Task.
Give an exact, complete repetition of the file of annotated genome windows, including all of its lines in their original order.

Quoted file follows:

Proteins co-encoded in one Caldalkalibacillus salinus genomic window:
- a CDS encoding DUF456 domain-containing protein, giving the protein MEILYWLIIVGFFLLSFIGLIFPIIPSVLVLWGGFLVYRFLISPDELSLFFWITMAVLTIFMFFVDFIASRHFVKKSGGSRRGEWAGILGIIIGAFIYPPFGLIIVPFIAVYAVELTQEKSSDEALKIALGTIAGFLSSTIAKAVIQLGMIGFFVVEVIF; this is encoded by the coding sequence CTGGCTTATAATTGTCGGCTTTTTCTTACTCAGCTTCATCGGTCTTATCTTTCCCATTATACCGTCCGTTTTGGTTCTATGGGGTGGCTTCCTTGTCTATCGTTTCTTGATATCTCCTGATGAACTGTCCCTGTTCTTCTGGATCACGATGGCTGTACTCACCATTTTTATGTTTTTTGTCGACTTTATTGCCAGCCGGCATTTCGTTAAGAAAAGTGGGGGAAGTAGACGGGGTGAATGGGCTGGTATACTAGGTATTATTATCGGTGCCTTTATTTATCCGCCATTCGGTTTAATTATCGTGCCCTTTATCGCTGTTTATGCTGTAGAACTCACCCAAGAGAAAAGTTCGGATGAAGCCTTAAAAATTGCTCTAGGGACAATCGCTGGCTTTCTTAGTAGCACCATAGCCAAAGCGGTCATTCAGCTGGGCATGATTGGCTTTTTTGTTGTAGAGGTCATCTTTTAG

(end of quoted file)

Proteins co-encoded in one Caldalkalibacillus salinus genomic window:
- a CDS encoding DUF456 domain-containing protein, giving the protein MEILYWLIIVGFFLLSFIGLIFPIIPSVLVLWGGFLVYRFLISPDELSLFFWITMAVLTIFMFFVDFIASRHFVKKSGGSRRGEWAGILGIIIGAFIYPPFGLIIVPFIAVYAVELTQEKSSDEALKIALGTIAGFLSSTIAKAVIQLGMIGFFVVEVIF; this is encoded by the coding sequence CTGGCTTATAATTGTCGGCTTTTTCTTACTCAGCTTCATCGGTCTTATCTTTCCCATTATACCGTCCGTTTTGGTTCTATGGGGTGGCTTCCTTGTCTATCGTTTCTTGATATCTCCTGATGAACTGTCCCTGTTCTTCTGGATCACGATGGCTGTACTCACCATTTTTATGTTTTTTGTCGACTTTATTGCCAGCCGGCATTTCGTTAAGAAAAGTGGGGGAAGTAGACGGGGTGAATGGGCTGGTATACTAGGTATTATTATCGGTGCCTTTATTTATCCGCCATTCGGTTTAATTATCGTGCCCTTTATCGCTGTTTATGCTGTAGAACTCACCCAAGAGAAAAGTTCGGATGAAGCCTTAAAAATTGCTCTAGGGACAATCGCTGGCTTTCTTAGTAGCACCATAGCCAAAGCGGTCATTCAGCTGGGCATGATTGGCTTTTTTGTTGTAGAGGTCATCTTTTAG